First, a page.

Louise Story of the New York Times has a series, starting December 2nd (2012), on state and local business incentives.
Full disclosure: I was interviewed by Ms. Story for the series, and I am quoted in the first article.
From my perspective, the most important new finding in the first article is that state and local business incentives may be over $80 billion per year. This significantly exceeds many previous estimates.
The article also points out the following issues with incentives: many incentives go to locally-oriented businesses that are unlikely to have their location decisions affected by incentives; many incentives do not have claw-back provisions allowing state or local governments to recover some incentives if the assisted businesses decide to leave; there is no systematic national data collected on these incentives; from a national perspective, these incentives can be viewed as a zero-sum game, or at least a game in which the national benefits are far less than the local benefits.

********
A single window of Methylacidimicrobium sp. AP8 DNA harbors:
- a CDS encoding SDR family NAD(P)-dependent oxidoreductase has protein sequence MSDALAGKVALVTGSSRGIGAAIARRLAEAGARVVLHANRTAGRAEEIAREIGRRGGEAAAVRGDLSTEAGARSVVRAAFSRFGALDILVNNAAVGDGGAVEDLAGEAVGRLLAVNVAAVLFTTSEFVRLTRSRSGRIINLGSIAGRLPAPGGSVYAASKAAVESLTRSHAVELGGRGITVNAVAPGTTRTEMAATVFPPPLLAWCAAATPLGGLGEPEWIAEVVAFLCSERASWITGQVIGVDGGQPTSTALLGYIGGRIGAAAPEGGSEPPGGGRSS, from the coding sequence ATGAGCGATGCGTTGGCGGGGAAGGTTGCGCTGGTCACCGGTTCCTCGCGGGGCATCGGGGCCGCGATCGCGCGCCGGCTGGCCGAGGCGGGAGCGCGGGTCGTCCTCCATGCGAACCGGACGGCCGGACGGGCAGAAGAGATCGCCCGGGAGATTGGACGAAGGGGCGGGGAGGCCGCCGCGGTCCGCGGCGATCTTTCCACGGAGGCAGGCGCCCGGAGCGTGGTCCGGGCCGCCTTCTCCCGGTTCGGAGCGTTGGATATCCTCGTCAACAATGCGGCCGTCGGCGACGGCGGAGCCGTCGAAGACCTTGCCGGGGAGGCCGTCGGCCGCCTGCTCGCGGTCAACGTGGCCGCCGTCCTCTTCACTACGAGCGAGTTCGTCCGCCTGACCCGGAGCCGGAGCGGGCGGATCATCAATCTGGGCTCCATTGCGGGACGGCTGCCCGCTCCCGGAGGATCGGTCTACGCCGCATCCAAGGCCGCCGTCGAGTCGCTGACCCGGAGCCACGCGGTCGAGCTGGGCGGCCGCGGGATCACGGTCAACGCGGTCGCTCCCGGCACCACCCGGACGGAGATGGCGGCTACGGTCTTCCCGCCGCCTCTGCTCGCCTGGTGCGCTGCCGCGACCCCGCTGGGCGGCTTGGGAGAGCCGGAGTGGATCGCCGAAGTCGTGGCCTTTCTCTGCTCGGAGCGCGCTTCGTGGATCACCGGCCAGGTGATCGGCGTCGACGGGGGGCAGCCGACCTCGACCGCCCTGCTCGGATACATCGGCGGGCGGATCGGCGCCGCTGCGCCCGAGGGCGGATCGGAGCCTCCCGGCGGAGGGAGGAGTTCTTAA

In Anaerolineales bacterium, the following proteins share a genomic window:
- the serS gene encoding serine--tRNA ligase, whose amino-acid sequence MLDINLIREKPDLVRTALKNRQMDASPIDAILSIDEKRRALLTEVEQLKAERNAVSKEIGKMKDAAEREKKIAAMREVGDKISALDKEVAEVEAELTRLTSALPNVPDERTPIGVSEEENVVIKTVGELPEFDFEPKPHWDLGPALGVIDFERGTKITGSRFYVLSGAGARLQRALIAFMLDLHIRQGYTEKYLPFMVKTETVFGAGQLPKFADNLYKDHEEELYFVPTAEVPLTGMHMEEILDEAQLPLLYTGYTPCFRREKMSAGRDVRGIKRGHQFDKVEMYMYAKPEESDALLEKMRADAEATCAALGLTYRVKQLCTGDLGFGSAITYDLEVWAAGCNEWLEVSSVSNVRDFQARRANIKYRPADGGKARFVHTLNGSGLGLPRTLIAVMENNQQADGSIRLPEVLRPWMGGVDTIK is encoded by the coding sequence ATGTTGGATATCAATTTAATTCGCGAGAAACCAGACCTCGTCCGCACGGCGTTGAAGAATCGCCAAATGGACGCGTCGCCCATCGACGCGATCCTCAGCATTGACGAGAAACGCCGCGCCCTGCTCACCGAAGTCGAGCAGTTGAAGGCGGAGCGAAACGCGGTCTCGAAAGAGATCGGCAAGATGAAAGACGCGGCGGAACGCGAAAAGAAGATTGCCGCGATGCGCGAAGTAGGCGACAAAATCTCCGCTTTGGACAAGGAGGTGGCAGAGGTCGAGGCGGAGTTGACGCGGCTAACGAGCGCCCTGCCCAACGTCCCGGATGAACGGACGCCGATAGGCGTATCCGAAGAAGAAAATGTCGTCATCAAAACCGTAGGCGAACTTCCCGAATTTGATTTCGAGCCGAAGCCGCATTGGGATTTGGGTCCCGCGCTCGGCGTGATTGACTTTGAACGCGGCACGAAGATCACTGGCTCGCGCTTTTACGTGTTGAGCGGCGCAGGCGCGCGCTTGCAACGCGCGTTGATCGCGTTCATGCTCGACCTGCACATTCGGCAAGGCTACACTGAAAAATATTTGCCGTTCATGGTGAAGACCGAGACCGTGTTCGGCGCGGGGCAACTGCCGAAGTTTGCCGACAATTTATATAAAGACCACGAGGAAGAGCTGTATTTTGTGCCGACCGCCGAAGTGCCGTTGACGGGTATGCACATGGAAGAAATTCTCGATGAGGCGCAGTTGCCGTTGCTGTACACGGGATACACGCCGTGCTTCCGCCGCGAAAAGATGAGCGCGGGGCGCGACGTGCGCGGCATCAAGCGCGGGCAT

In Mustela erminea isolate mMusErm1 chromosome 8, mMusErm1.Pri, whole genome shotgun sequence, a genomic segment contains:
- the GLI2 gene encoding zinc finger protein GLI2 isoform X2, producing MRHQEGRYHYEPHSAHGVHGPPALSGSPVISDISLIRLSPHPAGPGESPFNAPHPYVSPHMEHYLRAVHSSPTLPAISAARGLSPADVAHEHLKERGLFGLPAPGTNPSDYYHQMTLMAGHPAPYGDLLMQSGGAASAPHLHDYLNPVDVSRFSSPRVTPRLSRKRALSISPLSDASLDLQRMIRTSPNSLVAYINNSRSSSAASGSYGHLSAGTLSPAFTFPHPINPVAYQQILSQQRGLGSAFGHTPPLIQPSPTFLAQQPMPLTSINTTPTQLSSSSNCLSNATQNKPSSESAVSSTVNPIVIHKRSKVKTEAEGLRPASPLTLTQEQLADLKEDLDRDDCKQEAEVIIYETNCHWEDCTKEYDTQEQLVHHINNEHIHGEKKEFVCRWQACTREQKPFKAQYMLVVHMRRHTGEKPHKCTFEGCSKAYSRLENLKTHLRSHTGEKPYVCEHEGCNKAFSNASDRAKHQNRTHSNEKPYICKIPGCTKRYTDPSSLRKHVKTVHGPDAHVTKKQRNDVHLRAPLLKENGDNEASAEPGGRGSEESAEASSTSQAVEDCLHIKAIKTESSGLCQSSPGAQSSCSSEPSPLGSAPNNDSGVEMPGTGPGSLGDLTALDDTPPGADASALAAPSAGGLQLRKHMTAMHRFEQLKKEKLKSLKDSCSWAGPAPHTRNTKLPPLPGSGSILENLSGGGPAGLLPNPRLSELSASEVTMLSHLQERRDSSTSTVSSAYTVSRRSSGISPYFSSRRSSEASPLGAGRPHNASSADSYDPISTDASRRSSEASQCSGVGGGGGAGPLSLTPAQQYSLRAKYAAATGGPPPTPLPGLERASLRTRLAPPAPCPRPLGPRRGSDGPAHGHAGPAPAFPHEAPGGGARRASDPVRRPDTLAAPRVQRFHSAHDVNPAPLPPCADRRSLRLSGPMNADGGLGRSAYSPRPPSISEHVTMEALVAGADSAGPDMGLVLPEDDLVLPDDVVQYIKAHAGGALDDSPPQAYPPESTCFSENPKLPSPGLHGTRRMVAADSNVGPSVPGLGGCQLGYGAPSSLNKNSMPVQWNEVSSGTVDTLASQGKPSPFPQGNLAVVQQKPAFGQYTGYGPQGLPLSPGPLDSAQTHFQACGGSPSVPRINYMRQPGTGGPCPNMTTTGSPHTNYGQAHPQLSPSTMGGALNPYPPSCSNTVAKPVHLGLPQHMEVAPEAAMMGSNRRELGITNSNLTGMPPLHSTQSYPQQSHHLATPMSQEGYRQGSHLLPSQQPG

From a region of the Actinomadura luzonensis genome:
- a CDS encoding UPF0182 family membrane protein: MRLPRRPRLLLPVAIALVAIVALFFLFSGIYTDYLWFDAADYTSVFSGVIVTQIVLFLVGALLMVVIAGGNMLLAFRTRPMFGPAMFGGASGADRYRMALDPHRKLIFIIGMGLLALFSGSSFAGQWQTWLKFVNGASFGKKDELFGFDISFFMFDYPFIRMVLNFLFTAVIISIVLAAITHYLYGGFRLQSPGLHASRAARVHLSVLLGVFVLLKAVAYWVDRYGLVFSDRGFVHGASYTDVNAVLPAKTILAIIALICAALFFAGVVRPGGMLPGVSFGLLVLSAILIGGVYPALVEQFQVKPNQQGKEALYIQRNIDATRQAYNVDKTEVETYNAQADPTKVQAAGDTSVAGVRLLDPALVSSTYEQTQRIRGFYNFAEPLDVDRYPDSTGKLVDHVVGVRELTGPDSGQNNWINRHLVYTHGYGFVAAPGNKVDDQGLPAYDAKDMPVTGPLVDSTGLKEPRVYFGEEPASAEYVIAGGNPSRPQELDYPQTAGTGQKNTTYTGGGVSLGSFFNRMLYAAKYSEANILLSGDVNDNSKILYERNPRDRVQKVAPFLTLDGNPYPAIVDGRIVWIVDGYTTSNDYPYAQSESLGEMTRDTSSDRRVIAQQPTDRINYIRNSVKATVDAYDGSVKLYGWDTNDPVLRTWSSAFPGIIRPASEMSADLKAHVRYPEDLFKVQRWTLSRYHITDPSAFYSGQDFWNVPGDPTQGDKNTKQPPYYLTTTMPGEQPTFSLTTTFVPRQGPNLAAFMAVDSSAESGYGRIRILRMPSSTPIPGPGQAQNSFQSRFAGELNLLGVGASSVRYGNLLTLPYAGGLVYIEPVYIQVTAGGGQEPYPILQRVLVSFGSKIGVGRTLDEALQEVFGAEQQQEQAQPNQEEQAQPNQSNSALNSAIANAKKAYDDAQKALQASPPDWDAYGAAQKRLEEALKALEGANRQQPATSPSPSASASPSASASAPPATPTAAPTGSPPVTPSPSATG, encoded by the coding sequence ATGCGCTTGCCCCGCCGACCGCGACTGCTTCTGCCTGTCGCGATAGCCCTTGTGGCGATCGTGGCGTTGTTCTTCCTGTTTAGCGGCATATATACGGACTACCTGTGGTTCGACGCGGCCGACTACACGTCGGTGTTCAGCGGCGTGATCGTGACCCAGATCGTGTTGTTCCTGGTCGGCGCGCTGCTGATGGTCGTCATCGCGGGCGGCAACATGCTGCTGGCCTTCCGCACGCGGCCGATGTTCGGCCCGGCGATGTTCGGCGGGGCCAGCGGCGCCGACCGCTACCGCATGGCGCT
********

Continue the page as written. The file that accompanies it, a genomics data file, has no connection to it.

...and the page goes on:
I’ve written extensively about incentives over the years, including on this blog.
One post summarizes the top 10 points about business incentives in my book.
Another post discusses how federal policy might deal with the zero-sum game aspect of incentives.
Still another post discusses what state and local policymakers might do about incentives on their own.
Business incentives would benefit from national policy, or state and local policy, that would regulate and restrict incentives. These incentive reforms would incorporate tax incentives into the regular tax system, move away from financial incentives towards customized services that would be more regularly monitored, and focus more incentives on high-priority policies such as helping distressed areas and providing jobs for the long-term unemployed.